This is another debate about the ‘limits of science’, but, more, a debate over the real meaning of the science we have.
The stance of Harris and Shermer has a puzzling arrogance, while Chopra tends to pick on issues that are not easily resolved.
Chopra, for example, takes up non-locality, and bungles the job. But the response of Shemer and Harris isn’t much better. Although I never exploit non-locality physics (I haven’t studied enough for one thing), and find Chopra’s use of the idea doubtful, the closed minds of Harris, and Shermer don’t help much. Here is the reality, as I suspect: modern physics simply bursts out of confines of its older reductionist paradigm. But noone can quite get it straight.
Here’s my guess on non-locality, as a suspicion I am reluctant to divulge at this point, because the physics is not clear: physics is beginning to touch/impinge on something clearly predicted by Kant: that space-time are categories of the mind itself. Well, maaybe so, and maybe not. But the implication of the Kantian hypothesis is that space and time are in some sense not ultimate. In some ways the point is trivial. Thousands of philosopher have always said so, as a metaphysics, and the reason is the simple fact that time, eespecially, evokes its logical opposite, the timeless. What that means is not so easy to explain, but the simple logic of antithesis points to something beyond time. Space is the same, but not so easily thought about: logically there must be an opposite to ‘space’ and in fact it must be a missing component to all discussions of, say, the ‘big bang’. Suddenly the issue sounds trivially true, although hard for science to pursue. But, with non-locality is has almost by definition begun to impinge on that Kantian stance on space-time.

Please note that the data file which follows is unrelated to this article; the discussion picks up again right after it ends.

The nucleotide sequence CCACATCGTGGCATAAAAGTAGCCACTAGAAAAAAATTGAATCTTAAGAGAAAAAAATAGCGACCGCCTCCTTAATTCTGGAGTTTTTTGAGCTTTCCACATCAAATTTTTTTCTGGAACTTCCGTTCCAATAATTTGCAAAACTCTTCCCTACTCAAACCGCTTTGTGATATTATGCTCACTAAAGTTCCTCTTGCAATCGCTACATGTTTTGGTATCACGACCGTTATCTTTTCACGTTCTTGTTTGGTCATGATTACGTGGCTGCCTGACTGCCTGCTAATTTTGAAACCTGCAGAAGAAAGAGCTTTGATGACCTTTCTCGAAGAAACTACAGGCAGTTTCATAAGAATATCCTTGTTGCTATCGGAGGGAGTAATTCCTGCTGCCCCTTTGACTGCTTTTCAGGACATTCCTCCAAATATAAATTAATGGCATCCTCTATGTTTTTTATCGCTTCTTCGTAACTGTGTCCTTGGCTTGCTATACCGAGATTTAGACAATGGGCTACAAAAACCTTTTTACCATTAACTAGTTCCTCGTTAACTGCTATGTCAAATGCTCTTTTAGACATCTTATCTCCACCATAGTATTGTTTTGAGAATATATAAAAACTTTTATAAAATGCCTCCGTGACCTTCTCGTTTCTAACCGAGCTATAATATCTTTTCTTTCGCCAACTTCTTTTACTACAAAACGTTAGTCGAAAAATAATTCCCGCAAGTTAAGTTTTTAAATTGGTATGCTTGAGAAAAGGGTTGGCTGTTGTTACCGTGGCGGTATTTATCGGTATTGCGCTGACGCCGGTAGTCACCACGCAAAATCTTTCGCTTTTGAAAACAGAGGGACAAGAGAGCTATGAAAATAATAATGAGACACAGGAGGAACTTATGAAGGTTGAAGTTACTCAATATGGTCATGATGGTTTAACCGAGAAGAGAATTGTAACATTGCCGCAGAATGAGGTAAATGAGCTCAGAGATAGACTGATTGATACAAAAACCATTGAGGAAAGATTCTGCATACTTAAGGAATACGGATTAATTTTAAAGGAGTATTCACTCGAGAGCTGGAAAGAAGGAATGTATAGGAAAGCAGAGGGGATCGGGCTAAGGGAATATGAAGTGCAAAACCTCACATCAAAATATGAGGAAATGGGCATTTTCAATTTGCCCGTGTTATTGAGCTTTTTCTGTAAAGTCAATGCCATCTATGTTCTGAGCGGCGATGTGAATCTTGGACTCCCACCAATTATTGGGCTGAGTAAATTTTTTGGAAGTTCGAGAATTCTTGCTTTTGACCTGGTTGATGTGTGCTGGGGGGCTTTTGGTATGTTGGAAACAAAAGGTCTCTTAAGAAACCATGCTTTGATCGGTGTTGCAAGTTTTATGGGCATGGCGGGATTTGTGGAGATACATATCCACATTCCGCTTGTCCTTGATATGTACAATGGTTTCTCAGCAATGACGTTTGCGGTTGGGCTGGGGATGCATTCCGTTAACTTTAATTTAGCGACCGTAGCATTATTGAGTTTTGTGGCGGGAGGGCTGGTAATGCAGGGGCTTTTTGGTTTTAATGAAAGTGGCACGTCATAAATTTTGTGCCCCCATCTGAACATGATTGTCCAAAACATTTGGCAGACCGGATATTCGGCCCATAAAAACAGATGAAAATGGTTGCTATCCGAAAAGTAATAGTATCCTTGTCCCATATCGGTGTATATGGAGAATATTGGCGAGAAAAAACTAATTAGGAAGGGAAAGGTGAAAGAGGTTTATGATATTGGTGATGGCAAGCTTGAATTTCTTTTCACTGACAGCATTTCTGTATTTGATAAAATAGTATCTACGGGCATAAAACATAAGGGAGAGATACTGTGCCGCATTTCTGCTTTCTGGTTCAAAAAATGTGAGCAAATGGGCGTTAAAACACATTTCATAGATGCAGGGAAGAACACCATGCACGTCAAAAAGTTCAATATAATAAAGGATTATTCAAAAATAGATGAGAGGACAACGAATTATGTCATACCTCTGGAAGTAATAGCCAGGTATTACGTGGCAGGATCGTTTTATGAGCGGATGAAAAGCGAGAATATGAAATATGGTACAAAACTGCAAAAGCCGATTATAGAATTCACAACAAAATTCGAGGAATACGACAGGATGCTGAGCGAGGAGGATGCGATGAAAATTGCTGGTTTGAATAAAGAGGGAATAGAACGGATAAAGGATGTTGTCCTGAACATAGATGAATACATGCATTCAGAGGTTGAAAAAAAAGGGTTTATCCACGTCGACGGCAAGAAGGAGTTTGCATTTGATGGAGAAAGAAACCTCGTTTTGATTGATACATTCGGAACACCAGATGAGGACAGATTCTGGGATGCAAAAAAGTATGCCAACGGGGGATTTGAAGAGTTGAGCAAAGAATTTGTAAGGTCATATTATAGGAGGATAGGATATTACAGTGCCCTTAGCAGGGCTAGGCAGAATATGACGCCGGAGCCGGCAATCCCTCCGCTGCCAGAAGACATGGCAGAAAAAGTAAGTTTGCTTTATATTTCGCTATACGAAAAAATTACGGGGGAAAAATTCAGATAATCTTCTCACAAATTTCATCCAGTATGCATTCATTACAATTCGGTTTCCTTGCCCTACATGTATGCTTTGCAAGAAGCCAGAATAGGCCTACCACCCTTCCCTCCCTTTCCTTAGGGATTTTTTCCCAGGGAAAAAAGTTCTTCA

In general Chopra is expressing frustration that modern physics is hiding a lot of things under the bed, even a it pursues the scientism of the nineteenth century. So Chopra is right, in a way, but muddles the questions. It might help to read a life of Schrodinger ( a fan of Schopenhauer) at the dawn of quantum physics. This founder succeeded because he had a larger view of the subject than what scientists get today.
Harris is a very destructive thinker: at the risk of seeming anti-semitic, he has that ‘boy we’re smart’ snobbery that looks down on people like Chopra (who is probabaly smarter than Harris) and and yet thinks that in scientism he has found the ultimate truth. Harris is a puzzle, and warning of dangers of bad science: he presumes to tell us he is an expert on meditation, but can’t handle the topic of ‘enlightenment’. That’s hard to grasp. Harris has explored this world at length, but has filtered the reality of enlightenment. Amazing. Smart high-IQ types (inlcuding Jews) might be cautioned that science training takes about thirty points of IQ away from supersmart people. Why, because is is a mechanical method that excludes vast sectors of reality, and forbits the use of ‘natural dialectic’ or the situation of opposites, that don’t compute.
Chopra might consider the legacy of Gautama who focussed on meditation, and didn’t speculate about much.
I think that Chopra tends to take up correct challenges to science, and then extend them in the wrong direction. It is true that the materialism of the last century or two is now seen to be limited, but we can’t really resolve materialism yet. Same for neuroscience.
This is a dangerous situation: science wants to take total control of human cultural, human beliefs, with a narrow view of scientism. Although I don’t really agree with Chopra, he serves the purpose of challenging the cult of scientism.